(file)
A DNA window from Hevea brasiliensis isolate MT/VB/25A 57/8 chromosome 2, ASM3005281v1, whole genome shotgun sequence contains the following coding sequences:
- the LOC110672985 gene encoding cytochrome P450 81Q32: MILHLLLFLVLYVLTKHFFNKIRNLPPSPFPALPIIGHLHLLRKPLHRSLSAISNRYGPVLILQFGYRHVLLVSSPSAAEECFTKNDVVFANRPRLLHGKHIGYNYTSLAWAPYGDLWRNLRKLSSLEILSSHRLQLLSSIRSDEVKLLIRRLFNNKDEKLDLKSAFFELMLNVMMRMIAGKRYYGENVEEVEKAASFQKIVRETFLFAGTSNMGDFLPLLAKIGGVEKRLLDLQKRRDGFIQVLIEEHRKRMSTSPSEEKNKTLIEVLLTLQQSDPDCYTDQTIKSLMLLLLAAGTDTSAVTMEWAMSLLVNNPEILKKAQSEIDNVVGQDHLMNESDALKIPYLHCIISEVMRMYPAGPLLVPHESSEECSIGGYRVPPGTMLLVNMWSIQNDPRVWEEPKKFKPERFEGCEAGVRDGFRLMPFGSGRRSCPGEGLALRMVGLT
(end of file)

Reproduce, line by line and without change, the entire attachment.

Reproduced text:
A DNA window from Hevea brasiliensis isolate MT/VB/25A 57/8 chromosome 2, ASM3005281v1, whole genome shotgun sequence contains the following coding sequences:
- the LOC110672985 gene encoding cytochrome P450 81Q32: MILHLLLFLVLYVLTKHFFNKIRNLPPSPFPALPIIGHLHLLRKPLHRSLSAISNRYGPVLILQFGYRHVLLVSSPSAAEECFTKNDVVFANRPRLLHGKHIGYNYTSLAWAPYGDLWRNLRKLSSLEILSSHRLQLLSSIRSDEVKLLIRRLFNNKDEKLDLKSAFFELMLNVMMRMIAGKRYYGENVEEVEKAASFQKIVRETFLFAGTSNMGDFLPLLAKIGGVEKRLLDLQKRRDGFIQVLIEEHRKRMSTSPSEEKNKTLIEVLLTLQQSDPDCYTDQTIKSLMLLLLAAGTDTSAVTMEWAMSLLVNNPEILKKAQSEIDNVVGQDHLMNESDALKIPYLHCIISEVMRMYPAGPLLVPHESSEECSIGGYRVPPGTMLLVNMWSIQNDPRVWEEPKKFKPERFEGCEAGVRDGFRLMPFGSGRRSCPGEGLALRMVGLT